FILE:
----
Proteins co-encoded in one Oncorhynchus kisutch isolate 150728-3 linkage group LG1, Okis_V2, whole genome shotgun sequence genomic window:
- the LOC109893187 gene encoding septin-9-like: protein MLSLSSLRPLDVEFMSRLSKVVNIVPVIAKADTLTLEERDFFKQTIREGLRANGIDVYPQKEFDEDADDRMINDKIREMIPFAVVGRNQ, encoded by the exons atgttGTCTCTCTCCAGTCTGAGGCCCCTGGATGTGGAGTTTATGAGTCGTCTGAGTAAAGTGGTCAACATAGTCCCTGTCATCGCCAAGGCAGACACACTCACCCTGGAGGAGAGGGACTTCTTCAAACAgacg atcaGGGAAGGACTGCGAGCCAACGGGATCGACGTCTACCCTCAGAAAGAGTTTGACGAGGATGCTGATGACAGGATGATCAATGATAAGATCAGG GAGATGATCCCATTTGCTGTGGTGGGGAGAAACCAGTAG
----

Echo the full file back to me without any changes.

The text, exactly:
Proteins co-encoded in one Oncorhynchus kisutch isolate 150728-3 linkage group LG1, Okis_V2, whole genome shotgun sequence genomic window:
- the LOC109893187 gene encoding septin-9-like: protein MLSLSSLRPLDVEFMSRLSKVVNIVPVIAKADTLTLEERDFFKQTIREGLRANGIDVYPQKEFDEDADDRMINDKIREMIPFAVVGRNQ, encoded by the exons atgttGTCTCTCTCCAGTCTGAGGCCCCTGGATGTGGAGTTTATGAGTCGTCTGAGTAAAGTGGTCAACATAGTCCCTGTCATCGCCAAGGCAGACACACTCACCCTGGAGGAGAGGGACTTCTTCAAACAgacg atcaGGGAAGGACTGCGAGCCAACGGGATCGACGTCTACCCTCAGAAAGAGTTTGACGAGGATGCTGATGACAGGATGATCAATGATAAGATCAGG GAGATGATCCCATTTGCTGTGGTGGGGAGAAACCAGTAG